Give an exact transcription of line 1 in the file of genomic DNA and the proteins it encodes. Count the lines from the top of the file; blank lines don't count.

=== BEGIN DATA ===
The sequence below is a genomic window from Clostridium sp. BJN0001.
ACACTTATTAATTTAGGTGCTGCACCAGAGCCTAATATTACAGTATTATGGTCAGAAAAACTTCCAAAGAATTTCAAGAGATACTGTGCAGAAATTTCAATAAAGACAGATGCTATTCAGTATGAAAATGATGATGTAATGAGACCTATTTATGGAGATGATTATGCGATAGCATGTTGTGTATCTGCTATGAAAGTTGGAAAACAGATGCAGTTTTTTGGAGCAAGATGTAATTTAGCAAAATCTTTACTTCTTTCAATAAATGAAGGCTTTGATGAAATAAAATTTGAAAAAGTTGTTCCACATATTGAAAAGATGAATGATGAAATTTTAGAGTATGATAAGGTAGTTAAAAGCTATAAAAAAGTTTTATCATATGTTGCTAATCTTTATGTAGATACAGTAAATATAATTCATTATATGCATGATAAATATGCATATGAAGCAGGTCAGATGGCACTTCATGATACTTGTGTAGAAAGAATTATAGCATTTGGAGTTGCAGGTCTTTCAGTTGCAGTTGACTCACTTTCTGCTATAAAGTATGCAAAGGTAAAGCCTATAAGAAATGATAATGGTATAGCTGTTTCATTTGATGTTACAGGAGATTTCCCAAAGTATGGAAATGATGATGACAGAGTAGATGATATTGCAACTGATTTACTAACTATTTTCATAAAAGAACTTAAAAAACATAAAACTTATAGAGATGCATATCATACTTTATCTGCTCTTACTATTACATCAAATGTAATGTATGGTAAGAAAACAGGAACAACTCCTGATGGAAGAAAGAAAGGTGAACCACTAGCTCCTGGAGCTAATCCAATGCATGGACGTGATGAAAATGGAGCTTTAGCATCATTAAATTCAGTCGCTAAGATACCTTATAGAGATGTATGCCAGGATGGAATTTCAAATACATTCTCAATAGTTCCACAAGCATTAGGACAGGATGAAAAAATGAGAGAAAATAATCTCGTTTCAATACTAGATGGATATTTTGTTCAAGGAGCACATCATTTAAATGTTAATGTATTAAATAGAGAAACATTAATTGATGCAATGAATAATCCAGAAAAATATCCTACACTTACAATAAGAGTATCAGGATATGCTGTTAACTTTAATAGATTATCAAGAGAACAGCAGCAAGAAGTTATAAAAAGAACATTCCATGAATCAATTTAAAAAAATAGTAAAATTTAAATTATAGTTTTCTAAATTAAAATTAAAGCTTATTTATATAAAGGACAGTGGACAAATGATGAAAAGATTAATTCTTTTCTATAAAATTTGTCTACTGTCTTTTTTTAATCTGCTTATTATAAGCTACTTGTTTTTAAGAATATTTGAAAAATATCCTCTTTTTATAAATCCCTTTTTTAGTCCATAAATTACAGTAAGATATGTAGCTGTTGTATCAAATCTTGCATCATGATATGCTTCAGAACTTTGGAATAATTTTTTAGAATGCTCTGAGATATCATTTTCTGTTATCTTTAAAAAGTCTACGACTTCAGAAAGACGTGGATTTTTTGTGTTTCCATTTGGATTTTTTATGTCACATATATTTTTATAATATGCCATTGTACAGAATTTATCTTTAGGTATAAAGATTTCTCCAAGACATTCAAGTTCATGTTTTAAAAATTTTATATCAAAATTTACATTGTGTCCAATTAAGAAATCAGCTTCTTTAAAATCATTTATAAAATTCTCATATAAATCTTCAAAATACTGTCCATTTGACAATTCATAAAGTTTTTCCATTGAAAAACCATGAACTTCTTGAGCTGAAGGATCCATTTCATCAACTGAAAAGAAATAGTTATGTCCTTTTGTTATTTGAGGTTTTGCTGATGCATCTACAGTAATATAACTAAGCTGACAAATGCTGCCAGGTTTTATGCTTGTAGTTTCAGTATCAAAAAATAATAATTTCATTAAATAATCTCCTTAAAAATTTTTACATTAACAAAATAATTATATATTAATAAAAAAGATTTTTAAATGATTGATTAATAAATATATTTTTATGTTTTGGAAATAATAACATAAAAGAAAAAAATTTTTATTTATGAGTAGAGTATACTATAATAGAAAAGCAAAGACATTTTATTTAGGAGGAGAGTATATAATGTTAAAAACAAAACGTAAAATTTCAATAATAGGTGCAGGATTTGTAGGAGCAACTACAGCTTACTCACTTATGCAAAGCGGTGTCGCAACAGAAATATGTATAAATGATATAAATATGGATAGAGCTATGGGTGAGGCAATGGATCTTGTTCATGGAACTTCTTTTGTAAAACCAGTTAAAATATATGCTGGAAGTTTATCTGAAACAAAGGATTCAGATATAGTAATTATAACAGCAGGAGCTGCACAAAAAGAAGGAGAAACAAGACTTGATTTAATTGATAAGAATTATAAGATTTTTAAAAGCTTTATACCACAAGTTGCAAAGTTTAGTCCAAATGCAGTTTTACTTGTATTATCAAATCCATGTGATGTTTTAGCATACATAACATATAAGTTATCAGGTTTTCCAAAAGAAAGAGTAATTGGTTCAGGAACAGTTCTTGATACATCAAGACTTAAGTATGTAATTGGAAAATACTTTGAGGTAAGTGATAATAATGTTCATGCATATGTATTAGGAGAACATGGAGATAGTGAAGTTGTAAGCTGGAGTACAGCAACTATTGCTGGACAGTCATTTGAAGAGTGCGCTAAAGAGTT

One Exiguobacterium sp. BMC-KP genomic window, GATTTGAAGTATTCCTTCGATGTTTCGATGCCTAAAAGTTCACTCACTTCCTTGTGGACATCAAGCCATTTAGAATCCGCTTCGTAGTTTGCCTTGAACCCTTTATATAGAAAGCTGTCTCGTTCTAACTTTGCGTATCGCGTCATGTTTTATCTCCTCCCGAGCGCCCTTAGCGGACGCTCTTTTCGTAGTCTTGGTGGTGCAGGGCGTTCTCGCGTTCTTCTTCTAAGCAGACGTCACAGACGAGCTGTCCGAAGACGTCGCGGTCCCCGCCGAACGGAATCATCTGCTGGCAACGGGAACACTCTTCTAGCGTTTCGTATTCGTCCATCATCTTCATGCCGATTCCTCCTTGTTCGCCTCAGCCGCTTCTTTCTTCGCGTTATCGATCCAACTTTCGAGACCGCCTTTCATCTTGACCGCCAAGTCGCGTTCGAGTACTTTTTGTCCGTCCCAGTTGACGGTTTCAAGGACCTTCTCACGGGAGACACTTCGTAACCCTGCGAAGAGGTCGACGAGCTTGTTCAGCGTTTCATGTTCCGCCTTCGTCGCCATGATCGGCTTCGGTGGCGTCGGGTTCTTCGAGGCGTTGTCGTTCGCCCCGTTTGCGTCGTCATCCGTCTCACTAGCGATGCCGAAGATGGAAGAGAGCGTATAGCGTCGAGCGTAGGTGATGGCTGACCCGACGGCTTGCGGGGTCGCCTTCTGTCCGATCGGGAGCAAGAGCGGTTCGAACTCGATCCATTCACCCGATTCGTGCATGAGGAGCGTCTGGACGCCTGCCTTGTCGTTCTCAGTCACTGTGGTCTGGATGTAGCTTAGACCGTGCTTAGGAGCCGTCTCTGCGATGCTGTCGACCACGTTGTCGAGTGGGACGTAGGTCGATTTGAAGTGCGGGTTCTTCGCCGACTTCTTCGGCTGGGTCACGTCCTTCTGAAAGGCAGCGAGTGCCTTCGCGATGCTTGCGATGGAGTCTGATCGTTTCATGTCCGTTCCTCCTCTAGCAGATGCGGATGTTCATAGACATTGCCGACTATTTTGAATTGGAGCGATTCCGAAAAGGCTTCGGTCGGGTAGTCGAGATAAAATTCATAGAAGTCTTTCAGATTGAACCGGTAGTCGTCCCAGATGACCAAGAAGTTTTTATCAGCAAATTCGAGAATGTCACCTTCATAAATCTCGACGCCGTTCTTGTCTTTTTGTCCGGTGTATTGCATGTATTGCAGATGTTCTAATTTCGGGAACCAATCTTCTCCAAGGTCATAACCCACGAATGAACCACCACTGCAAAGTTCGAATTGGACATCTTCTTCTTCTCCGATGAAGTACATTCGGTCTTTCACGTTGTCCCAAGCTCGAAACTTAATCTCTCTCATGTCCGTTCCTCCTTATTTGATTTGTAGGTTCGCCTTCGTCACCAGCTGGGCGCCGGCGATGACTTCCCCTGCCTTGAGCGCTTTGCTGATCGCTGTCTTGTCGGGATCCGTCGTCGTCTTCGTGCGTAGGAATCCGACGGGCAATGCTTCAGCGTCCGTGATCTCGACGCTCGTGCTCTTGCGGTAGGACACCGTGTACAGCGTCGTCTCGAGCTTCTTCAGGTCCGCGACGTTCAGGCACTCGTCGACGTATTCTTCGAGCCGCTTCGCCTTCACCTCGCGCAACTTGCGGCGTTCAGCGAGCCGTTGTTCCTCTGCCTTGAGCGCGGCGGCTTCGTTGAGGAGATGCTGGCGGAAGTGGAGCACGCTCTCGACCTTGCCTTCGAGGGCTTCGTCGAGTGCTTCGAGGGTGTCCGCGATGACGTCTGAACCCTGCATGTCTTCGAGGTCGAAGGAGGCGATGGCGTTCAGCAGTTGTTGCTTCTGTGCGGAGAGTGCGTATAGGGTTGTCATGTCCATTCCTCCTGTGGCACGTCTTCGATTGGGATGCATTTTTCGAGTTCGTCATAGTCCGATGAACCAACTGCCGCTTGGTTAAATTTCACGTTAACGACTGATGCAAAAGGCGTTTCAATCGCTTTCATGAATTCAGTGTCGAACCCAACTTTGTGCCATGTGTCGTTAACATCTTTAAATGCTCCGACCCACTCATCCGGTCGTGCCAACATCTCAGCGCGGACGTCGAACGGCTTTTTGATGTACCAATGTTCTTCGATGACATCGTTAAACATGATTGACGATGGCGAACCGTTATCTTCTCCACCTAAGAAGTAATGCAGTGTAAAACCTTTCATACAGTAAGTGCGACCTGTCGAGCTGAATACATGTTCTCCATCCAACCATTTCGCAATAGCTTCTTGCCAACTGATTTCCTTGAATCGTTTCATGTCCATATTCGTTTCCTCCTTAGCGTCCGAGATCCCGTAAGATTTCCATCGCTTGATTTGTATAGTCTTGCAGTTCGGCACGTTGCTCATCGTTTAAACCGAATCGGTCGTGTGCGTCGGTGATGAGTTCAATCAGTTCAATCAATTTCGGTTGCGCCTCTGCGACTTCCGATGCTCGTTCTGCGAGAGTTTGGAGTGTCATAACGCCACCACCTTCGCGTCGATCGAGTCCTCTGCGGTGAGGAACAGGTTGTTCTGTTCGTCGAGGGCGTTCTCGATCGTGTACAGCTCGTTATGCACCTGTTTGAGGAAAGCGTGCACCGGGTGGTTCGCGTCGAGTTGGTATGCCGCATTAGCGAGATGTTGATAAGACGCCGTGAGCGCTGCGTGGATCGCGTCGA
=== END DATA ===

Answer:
The sequence below is a genomic window from Clostridium sp. BJN0001.